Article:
In the late 19th and early 20th century, the horse Beautiful Jim Key and his trainer/owner Dr William (Bill) Key, put on variety shows seen by an estimated ten million people in the US, and were written about in every major newspaper. Not bad for a sickly quarter horse and a former slave. Through Bill’s humane training techniques, it is claimed Beautiful Jim Key ‘learned’ to read, write, spell, add, tell time, sort mail and use a cash register and telephone – skills he performed in front of delighted audiences across the country. At a time when African-Americans and whites rarely interacted, Beautiful Jim Key’s shows brought them together. When President William McKinley saw one of the Keys’ performances at an exhibition in Tennessee, he declared, “This is the most astonishing and entertaining exhibition I have ever witnessed.”
There’s no shortage of stories of dogs performing heroic acts during wartime. But smoky wasn’t a husky, or a Newfoundland, or a big, bulky dog saving the day. She was a Yorkie! During World War II American soldiers were under attack on an airfield in the Philippines. The only way they could communicate from the airfield was by running telephone lines through an underground pipe. Getting humans to place the lines would’ve been challenging and dangerous, so it was Smoky to the rescue! She belonged to a corporal, who called her and helped her find the way through the pipe with the wires attached to her collar. In addition to saving as many as 250 lives by allowing the construction of the communication line, Smoky was a morale booster and had a calming presence on the soldiers and hospital patients. She is remembered as one of the earliest-ever therapy dogs.
And a high-profile robbery, no less. In 1966, the Jules Rimet trophy (the precursor to the FIFA world cup trophy) was stolen from its supposedly-secure location in London’s Central Hall shortly before the start of the football world cup. British detectives on the case all came up empty. High-profile companies offered rewards to anyone who found the trophy. And then, a week after the cup disappeared, a man named David Corbett was walking his dog in a south London neighbourhood when the pup, Pickles, started sniffing around underneath a bush. Corbett came over to investigate, and, sure enough, the Jules Rimet trophy was tucked underneath, wrapped in newspaper. For his find, Pickles received a silver medal from the National Canine Defence League and even appeared in a spy film called The Spy with a Cold Nose. It’s especially incredible considering that Pickles wasn’t a police dog, or specially trained in any way – he was a regular pet!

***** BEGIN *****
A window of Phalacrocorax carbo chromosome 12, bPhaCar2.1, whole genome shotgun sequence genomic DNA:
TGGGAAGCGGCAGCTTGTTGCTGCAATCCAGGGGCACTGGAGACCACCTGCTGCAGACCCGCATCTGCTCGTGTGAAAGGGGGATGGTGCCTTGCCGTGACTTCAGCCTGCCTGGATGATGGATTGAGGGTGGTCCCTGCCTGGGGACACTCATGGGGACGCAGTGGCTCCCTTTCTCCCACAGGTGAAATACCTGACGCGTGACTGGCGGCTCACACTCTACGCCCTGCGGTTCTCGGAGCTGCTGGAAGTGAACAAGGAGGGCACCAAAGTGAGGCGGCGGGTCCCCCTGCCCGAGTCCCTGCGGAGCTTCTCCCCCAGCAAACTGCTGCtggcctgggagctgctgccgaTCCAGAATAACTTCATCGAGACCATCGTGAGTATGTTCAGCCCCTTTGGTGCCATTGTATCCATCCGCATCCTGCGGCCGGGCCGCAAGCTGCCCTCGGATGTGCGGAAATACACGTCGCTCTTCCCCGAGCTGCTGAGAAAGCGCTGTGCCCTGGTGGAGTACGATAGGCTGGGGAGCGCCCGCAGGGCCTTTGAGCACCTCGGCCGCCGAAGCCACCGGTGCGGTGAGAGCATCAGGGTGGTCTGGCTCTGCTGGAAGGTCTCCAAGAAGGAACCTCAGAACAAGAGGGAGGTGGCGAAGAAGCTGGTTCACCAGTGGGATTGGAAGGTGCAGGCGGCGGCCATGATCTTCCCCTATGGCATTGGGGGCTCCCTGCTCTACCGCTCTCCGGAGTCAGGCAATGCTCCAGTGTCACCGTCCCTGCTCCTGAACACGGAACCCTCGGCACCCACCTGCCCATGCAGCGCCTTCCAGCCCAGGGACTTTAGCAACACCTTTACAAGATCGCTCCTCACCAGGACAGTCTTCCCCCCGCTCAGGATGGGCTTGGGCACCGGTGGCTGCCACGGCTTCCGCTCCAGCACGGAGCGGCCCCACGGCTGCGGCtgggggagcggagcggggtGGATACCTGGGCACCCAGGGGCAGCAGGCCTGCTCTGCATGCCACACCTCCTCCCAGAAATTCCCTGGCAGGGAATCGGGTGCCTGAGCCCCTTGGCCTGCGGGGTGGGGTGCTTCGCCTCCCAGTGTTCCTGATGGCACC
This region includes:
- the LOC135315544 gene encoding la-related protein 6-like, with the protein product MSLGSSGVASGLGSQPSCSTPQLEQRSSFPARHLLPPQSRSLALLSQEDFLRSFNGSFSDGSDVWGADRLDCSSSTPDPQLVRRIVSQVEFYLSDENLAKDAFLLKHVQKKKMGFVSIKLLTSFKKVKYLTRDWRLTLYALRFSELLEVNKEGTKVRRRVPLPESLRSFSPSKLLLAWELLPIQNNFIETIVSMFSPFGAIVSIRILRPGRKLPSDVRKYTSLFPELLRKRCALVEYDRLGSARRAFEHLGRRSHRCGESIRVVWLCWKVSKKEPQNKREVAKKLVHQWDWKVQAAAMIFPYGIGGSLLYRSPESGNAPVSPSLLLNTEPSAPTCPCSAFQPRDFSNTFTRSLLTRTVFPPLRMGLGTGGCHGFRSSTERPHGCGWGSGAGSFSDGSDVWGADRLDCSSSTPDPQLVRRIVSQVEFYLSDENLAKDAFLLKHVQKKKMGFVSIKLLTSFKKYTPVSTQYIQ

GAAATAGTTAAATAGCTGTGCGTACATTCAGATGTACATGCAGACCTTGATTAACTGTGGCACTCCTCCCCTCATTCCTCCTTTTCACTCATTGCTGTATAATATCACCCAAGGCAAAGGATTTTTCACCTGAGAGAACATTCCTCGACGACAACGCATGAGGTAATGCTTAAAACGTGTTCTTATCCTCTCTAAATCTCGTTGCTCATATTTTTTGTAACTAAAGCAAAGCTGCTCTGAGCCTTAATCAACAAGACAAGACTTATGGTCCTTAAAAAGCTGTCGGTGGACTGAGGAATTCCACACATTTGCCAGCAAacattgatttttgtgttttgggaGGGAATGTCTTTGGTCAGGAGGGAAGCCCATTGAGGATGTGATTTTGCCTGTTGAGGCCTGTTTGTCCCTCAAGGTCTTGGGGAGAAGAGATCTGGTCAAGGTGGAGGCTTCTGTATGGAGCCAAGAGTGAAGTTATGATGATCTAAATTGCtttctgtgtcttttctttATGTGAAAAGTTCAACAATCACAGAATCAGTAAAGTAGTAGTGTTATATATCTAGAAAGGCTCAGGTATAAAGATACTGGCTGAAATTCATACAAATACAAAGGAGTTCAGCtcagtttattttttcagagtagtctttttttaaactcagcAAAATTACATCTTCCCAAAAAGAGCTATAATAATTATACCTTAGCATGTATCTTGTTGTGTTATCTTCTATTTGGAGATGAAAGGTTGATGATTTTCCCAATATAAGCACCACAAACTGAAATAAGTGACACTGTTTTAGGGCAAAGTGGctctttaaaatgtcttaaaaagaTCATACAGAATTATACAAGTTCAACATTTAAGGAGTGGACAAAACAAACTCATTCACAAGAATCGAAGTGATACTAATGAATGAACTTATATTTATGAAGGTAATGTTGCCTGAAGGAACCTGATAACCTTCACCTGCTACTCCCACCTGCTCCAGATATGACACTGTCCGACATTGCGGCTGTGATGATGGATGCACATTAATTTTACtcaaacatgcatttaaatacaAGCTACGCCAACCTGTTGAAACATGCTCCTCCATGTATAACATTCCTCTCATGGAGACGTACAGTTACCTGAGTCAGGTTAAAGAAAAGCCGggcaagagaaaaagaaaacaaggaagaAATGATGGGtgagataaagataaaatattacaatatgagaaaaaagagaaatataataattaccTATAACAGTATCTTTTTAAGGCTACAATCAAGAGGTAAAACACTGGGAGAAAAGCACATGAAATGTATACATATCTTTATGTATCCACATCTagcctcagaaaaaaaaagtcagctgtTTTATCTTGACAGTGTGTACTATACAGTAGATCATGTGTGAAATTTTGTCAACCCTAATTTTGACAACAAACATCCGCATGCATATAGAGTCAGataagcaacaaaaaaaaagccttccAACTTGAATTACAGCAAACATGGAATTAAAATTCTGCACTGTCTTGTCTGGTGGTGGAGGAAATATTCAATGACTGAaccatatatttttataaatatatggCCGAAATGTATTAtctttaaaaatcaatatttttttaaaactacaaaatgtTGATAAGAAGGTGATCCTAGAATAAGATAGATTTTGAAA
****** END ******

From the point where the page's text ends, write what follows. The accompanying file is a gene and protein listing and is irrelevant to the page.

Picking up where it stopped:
In 1994, a murder case rocked a small island off the coast of Canada. A 32-year-old woman named Shirley Duaguay went missing, and her body was found months later. Most people believed that her abusive estranged husband, Douglas Beamish, was to blame. However, there was no evidence to convict him. That is until someone found a bag in the woods containing a blood-stained jacket, sneakers and some white cat hairs. The victim’s estranged husband owned a white cat named Snowball. A geneticist at the United Cancer Institute ran a DNA test and matched the cat hairs from the bag with Snowball’s DNA. Paired with some evidence from the victim’s body, Snowball’s ‘testimony’ was enough to convict Beamish. It was the first time non-human DNA was used in a murder case. Since then, pet DNA has helped solve many violent crimes.
Find out the things you do that your cat hates
Long before Sputnik, Laika the Soviet space dog, and even the Wright brothers, there was Montauciel the sheep and his fowl companions. In the 1700s, people wanted to test to see if humans could withstand time spent at high altitudes. There had already been several unmanned hot air balloon flights, and in 1783, the first flight containing a land animal took off. Montauciel the sheep went up in the balloon, accompanied by a duck (a bird already used to high altitudes) and a rooster (a flightless bird). The scientists believed that if a sheep could survive the trip, so could a human. The animals all returned unharmed…mostly. Montauciel apparently kicked the rooster before the balloon took off, the big bully. (Fun fact: his name means “ascend into the sky” in French.)